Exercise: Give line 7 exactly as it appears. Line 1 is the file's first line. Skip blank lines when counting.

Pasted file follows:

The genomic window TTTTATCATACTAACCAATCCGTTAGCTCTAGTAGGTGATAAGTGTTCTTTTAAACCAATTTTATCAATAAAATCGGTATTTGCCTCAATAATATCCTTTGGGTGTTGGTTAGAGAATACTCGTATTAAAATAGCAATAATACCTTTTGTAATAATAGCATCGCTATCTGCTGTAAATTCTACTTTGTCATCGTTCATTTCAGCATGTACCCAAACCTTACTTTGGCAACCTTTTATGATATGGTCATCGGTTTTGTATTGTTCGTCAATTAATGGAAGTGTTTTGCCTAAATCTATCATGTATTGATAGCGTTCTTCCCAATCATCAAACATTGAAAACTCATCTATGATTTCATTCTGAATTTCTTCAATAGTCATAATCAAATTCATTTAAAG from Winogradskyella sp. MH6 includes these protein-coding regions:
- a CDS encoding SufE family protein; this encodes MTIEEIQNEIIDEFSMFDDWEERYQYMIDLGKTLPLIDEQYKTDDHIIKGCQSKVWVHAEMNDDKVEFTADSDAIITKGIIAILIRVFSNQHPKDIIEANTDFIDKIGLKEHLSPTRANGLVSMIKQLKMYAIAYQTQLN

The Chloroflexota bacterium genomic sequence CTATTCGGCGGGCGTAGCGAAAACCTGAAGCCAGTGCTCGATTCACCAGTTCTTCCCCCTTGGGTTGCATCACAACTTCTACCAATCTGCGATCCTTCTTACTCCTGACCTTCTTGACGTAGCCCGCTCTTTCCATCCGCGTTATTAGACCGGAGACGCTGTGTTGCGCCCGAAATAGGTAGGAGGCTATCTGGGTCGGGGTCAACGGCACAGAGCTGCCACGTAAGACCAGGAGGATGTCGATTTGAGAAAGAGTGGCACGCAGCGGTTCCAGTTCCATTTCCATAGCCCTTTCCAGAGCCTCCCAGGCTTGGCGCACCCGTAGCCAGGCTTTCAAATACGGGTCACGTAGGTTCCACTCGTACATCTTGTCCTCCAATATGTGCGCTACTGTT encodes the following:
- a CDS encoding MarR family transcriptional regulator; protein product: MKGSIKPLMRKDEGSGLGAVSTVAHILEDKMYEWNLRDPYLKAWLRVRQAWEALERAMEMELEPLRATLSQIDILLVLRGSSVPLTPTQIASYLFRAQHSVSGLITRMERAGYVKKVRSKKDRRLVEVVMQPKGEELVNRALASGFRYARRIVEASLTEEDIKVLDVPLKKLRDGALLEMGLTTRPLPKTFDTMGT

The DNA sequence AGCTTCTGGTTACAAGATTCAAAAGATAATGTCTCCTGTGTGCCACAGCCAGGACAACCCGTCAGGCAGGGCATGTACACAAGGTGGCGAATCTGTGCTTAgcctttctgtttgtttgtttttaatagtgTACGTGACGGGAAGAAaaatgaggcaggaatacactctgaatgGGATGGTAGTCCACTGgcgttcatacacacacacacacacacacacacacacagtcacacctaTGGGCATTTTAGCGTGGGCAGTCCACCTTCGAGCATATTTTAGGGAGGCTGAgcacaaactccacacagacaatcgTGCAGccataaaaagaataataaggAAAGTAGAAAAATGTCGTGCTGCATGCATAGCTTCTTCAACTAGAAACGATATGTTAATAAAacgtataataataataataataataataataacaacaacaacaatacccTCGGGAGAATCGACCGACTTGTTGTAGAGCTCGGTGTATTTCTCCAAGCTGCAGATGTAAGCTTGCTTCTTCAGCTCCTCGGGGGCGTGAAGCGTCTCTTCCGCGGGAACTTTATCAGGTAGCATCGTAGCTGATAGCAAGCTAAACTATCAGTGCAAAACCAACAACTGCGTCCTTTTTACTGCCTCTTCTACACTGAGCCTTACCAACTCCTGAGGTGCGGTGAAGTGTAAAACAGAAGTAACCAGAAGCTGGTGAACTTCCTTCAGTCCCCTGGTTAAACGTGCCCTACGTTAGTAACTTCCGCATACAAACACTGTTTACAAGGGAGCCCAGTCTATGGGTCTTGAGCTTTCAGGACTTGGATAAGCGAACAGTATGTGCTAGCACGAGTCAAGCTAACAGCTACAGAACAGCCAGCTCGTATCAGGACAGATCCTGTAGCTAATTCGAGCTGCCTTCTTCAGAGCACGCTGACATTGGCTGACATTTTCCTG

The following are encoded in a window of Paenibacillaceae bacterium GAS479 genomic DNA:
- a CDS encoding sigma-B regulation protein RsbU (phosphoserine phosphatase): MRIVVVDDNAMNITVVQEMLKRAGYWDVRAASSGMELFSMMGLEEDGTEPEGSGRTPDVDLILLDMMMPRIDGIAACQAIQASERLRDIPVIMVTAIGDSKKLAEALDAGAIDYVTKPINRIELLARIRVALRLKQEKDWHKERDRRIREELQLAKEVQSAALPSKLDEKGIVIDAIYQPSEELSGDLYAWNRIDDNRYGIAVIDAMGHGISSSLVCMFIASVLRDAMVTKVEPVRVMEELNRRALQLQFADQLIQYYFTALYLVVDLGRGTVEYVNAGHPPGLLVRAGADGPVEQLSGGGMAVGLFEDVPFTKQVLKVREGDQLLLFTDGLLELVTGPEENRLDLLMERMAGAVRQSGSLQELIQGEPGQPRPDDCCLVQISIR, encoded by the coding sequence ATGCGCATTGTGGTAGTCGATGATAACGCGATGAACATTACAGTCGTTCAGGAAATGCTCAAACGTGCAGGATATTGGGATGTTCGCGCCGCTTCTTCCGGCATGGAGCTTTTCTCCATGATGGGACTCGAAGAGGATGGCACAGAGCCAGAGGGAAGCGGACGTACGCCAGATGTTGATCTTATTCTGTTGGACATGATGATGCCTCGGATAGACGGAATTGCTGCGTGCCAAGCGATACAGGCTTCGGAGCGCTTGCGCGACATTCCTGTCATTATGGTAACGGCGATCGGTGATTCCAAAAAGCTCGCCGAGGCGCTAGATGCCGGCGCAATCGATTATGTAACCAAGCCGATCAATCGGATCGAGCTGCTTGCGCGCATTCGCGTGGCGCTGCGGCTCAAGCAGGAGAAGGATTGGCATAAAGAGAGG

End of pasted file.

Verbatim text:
- a CDS encoding sigma-B regulation protein RsbU (phosphoserine phosphatase): MRIVVVDDNAMNITVVQEMLKRAGYWDVRAASSGMELFSMMGLEEDGTEPEGSGRTPDVDLILLDMMMPRIDGIAACQAIQASERLRDIPVIMVTAIGDSKKLAEALDAGAIDYVTKPINRIELLARIRVALRLKQEKDWHKERDRRIREELQLAKEVQSAALPSKLDEKGIVIDAIYQPSEELSGDLYAWNRIDDNRYGIAVIDAMGHGISSSLVCMFIASVLRDAMVTKVEPVRVMEELNRRALQLQFADQLIQYYFTALYLVVDLGRGTVEYVNAGHPPGLLVRAGADGPVEQLSGGGMAVGLFEDVPFTKQVLKVREGDQLLLFTDGLLELVTGPEENRLDLLMERMAGAVRQSGSLQELIQGEPGQPRPDDCCLVQISIR, encoded by the coding sequence ATGCGCATTGTGGTAGTCGATGATAACGCGATGAACATTACAGTCGTTCAGGAAATGCTCAAACGTGCAGGATATTGGGATGTTCGCGCCGCTTCTTCCGGCATGGAGCTTTTCTCCATGATGGGACTCGAAGAGGATGGCACAGAGCCAGAGGGAAGCGGACGTACGCCAGATGTTGATCTTATTCTGTTGGACATGATGATGCCTCGGATAGACGGAATTGCTGCGTGCCAAGCGATACAGGCTTCGGAGCGCTTGCGCGACATTCCTGTCATTATGGTAACGGCGATCGGTGATTCCAAAAAGCTCGCCGAGGCGCTAGATGCCGGCGCAATCGATTATGTAACCAAGCCGATCAATCGGATCGAGCTGCTTGCGCGCATTCGCGTGGCGCTGCGGCTCAAGCAGGAGAAGGATTGGCATAAAGAGAGG